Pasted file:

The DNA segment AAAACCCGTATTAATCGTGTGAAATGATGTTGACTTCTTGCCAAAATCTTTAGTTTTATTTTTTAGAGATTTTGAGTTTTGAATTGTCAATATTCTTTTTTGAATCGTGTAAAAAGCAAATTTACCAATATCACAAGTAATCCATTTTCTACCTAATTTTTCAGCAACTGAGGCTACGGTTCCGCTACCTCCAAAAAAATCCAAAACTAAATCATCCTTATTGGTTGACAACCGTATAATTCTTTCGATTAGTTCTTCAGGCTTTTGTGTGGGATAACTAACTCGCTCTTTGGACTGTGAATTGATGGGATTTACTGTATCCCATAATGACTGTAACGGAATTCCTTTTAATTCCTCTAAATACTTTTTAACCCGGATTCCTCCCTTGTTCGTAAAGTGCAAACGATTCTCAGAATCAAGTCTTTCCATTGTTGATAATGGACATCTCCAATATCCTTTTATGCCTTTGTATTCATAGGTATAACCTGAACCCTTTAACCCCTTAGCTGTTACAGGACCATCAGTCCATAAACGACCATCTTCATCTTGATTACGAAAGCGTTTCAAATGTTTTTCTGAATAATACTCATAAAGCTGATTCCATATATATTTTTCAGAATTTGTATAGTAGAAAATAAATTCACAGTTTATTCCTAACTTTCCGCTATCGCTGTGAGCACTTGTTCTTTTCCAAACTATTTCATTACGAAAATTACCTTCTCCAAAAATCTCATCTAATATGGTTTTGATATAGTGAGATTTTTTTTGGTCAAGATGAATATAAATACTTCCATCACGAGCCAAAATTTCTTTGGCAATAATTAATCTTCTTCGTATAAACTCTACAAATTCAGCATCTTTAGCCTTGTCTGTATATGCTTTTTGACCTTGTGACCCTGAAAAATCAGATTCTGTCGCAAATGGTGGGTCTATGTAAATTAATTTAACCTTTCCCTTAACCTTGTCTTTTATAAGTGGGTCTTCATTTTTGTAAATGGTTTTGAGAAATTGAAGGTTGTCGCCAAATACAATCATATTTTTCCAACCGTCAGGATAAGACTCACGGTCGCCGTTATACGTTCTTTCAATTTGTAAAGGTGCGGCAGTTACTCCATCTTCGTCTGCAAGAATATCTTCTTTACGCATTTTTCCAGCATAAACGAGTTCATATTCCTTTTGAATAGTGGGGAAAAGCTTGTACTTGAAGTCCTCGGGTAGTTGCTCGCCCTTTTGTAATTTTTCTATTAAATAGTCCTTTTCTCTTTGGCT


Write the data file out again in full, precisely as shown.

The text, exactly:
The DNA segment AAAACCCGTATTAATCGTGTGAAATGATGTTGACTTCTTGCCAAAATCTTTAGTTTTATTTTTTAGAGATTTTGAGTTTTGAATTGTCAATATTCTTTTTTGAATCGTGTAAAAAGCAAATTTACCAATATCACAAGTAATCCATTTTCTACCTAATTTTTCAGCAACTGAGGCTACGGTTCCGCTACCTCCAAAAAAATCCAAAACTAAATCATCCTTATTGGTTGACAACCGTATAATTCTTTCGATTAGTTCTTCAGGCTTTTGTGTGGGATAACTAACTCGCTCTTTGGACTGTGAATTGATGGGATTTACTGTATCCCATAATGACTGTAACGGAATTCCTTTTAATTCCTCTAAATACTTTTTAACCCGGATTCCTCCCTTGTTCGTAAAGTGCAAACGATTCTCAGAATCAAGTCTTTCCATTGTTGATAATGGACATCTCCAATATCCTTTTATGCCTTTGTATTCATAGGTATAACCTGAACCCTTTAACCCCTTAGCTGTTACAGGACCATCAGTCCATAAACGACCATCTTCATCTTGATTACGAAAGCGTTTCAAATGTTTTTCTGAATAATACTCATAAAGCTGATTCCATATATATTTTTCAGAATTTGTATAGTAGAAAATAAATTCACAGTTTATTCCTAACTTTCCGCTATCGCTGTGAGCACTTGTTCTTTTCCAAACTATTTCATTACGAAAATTACCTTCTCCAAAAATCTCATCTAATATGGTTTTGATATAGTGAGATTTTTTTTGGTCAAGATGAATATAAATACTTCCATCACGAGCCAAAATTTCTTTGGCAATAATTAATCTTCTTCGTATAAACTCTACAAATTCAGCATCTTTAGCCTTGTCTGTATATGCTTTTTGACCTTGTGACCCTGAAAAATCAGATTCTGTCGCAAATGGTGGGTCTATGTAAATTAATTTAACCTTTCCCTTAACCTTGTCTTTTATAAGTGGGTCTTCATTTTTGTAAATGGTTTTGAGAAATTGAAGGTTGTCGCCAAATACAATCATATTTTTCCAACCGTCAGGATAAGACTCACGGTCGCCGTTATACGTTCTTTCAATTTGTAAAGGTGCGGCAGTTACTCCATCTTCGTCTGCAAGAATATCTTCTTTACGCATTTTTCCAGCATAAACGAGTTCATATTCCTTTTGAATAGTGGGGAAAAGCTTGTACTTGAAGTCCTCGGGTAGTTGCTCGCCCTTTTGTAATTTTTCTATTAAATAGTCCTTTTCTCTTTGGCT